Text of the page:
Solar Pyramids
In The Minibeds

27 March 2017


It's a rainy, overcast day here in upstate New York. There is still snow in the hollows, but my Minibeds-on-Plastic experimental garden is clear. So, today, in the midst of so much wetness, I set up some Whizbang solar pyramids in the minibeds. 

As you can see in the picture above, the solar pyramids fit the minibeds perfectly. And the plastic flaps on the pyramid covers fit under the minibed frames right nice. I didn't have the solar pyramids in mind when I decided on the minibed size last summer. So this is a pleasant surprise, indeed.

If you have read my Planet Whizbang Idea Book For Gardeners (and visited the special hidden web site I created just for readers of that book), you are familiar with my solar pyramid idea. But for those of you who have not seen these unique garden devices, here is a picture I took several years ago that illustrates just how remarkable these solar pyramids are...


In the picture above, you can see a tomato plant inside a solar pyramid, and you can tell that it is a good size. In the background (on the right) you can see some smaller tomato plants. Believe it or not, all the tomato plants were transplanted into the garden on the same day, and they were the same size when planted. The tomato plant in the solar pyramid was in a totally ideal  growing environment, while the others were not. That made all the difference.

It's not a pyramid-power thing. It's a solar thing. And, as I explain in my book, this idea came from Leandre Poissson's excellent Solar Gardening book. Leandre made solar cones using an expensive rigid plastic. My solar pyramids are made using a much-less-expensive (but very durable) woven plastic. Here's a picture of Leandre Poisson with one of his solar cones...




The diffuse light inside the cone is ideal for plant growth. And the dynamics of the open top on the cone (with the bottom being sealed) play an important role in maintaining optimum growing conditions. The growth inside one of these things is nothing short of amazing.

It is much too early to plant anything in the garden, but I have been reading about winter sowing of garden seeds (thank you, Scott Cooper). I have a feeling that I can vary the common winter sowing approach and simply plant seeds directly in the earth inside the solar cones. When the soil temperature and environment in the cones is right (long before it is right outside the cones) the seeds will get themselves started.

If I can start tomatoes from seed, directly in the soil, in very early spring, here in upstate NY, and have them be at least as big as the usual transplants at the usual planting time, that would be quite an accomplishment. Same goes for some other crops that are not usually planted this early.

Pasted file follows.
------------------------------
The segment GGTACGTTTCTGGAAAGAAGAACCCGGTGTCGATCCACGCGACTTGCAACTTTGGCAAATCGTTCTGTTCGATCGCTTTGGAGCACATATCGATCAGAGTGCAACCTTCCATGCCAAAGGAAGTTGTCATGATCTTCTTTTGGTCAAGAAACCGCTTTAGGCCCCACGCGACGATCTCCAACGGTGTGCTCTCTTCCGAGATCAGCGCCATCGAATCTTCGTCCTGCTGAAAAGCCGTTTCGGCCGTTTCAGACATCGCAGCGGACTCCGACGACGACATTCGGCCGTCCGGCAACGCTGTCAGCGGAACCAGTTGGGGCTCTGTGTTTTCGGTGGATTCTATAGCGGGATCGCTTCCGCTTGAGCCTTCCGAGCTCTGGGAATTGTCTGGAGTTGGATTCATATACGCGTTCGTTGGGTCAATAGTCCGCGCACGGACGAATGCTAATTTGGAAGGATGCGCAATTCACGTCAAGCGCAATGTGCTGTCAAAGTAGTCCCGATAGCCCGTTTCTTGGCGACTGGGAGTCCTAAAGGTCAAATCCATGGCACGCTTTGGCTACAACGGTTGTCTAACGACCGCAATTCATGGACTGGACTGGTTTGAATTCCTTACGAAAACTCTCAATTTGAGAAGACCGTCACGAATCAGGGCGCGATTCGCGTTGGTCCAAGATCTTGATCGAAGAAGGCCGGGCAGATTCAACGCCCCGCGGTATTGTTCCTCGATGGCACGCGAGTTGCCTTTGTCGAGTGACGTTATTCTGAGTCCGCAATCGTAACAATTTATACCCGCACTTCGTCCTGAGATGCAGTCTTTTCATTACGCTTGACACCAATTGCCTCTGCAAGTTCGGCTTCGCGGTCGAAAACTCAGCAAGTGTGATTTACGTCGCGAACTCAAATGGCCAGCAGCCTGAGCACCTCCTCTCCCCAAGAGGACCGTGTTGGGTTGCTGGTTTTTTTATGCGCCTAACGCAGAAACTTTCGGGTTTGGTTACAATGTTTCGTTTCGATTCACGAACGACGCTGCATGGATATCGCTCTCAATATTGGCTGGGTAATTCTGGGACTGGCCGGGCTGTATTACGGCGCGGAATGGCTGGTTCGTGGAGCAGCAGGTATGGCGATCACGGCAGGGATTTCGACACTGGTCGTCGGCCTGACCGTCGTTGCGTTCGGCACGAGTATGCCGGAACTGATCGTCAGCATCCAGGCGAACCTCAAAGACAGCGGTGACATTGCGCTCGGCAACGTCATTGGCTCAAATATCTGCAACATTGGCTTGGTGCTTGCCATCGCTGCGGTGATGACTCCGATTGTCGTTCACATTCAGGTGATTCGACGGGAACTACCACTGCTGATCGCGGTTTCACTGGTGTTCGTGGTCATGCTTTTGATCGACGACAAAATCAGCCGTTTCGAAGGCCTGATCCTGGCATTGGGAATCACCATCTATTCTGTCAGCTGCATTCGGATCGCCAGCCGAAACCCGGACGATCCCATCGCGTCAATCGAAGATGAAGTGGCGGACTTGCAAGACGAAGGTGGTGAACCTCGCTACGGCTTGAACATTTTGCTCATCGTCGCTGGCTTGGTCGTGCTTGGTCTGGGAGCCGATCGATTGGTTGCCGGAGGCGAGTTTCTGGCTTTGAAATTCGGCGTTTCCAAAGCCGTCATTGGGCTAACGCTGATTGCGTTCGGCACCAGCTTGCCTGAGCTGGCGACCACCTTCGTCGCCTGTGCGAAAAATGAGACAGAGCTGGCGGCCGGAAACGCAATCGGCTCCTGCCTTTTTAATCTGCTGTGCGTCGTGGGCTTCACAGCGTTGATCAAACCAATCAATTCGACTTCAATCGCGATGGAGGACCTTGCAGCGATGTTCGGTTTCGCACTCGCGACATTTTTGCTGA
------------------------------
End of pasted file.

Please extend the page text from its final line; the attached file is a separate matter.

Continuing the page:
I've wanted to try this for a few years and haven't done it. This year will be different. I now have an experimental Minibeds-on-Plastic garden!

Stay tuned...


2 comments:

  1. Hi Herrick, I ordered the stuff from the guy out west that you recommended and got enough that I could build ten of those. Used them last spring to get a bunch of squash and melon plants going way early for here. Got a lot and a few muskmelons about 8-12" circumference.
    I wondered if they would fit over ,like the Haxnicks or inside but Hadn't tried it yet.

    Also picked up 4 more Haxnicks for a now total of ten of them. IPLAN ON HAVING SOME KALE THIS YEAR!

    Got six people coming over to look at the setup with the mini beds. Mostly older, 50 and up to see what it is all about. Will be handing out slips with a couple of email/blog addy's on them!!

    Then there is another group who want to do a community garden on space let by a rather well to do guy here on the Island. I am wondering how much foot traffic this 6 mil bunker cover will tolerate before it starts to breakdown, or if it even will! I try to take a different route for every trip up and down the space.

    Put in four mini beds of lettuce and two of Kale inside the HT. I think tomorrow I'll install the solar cloches on each to help heat them up for a month or so. I am actually having FUN doing this this way! See you around the campus!!

    ReplyDelete
  2. Everett—

    I have no idea how much foot traffic the bunker cover plastic will endure. I guess your garden will be more of a test than mine. I can tell you that the billboard plastic appears to be much thicker and more durable than the bunker cover. But it is only available in widths up to 16ft.

    I ordered a large size of the billboard plastic to use the minibed idea (without the frames) to make a bramble "grove" on the land I own away from my house. And I ordered a smaller billboard cover for one of my sons who is inspired to have his first garden. He wants a huge garden but I got him plastic enough for a garden with 18 minibeds. That is enough to grow a lot of food with minimal work. He has a regular job and does remodeling work on the side so I'm pretty sure a large garden, even if it's minibeds, would get neglected.

    I think this concept with its small-bed manageability and total suppression of weed growth outside the beds is most appealing to older people. That's the feedback I'm getting thus far.

    Those Haxnicks cloches are very convenient. I wish they weren't so expensive. But they do the job. I'm curious to see how many seasons they last.

    Solar pyramids inside a high tunnel. That's some real climate change!

    Thanks for the feedback, and positivity.

    ReplyDelete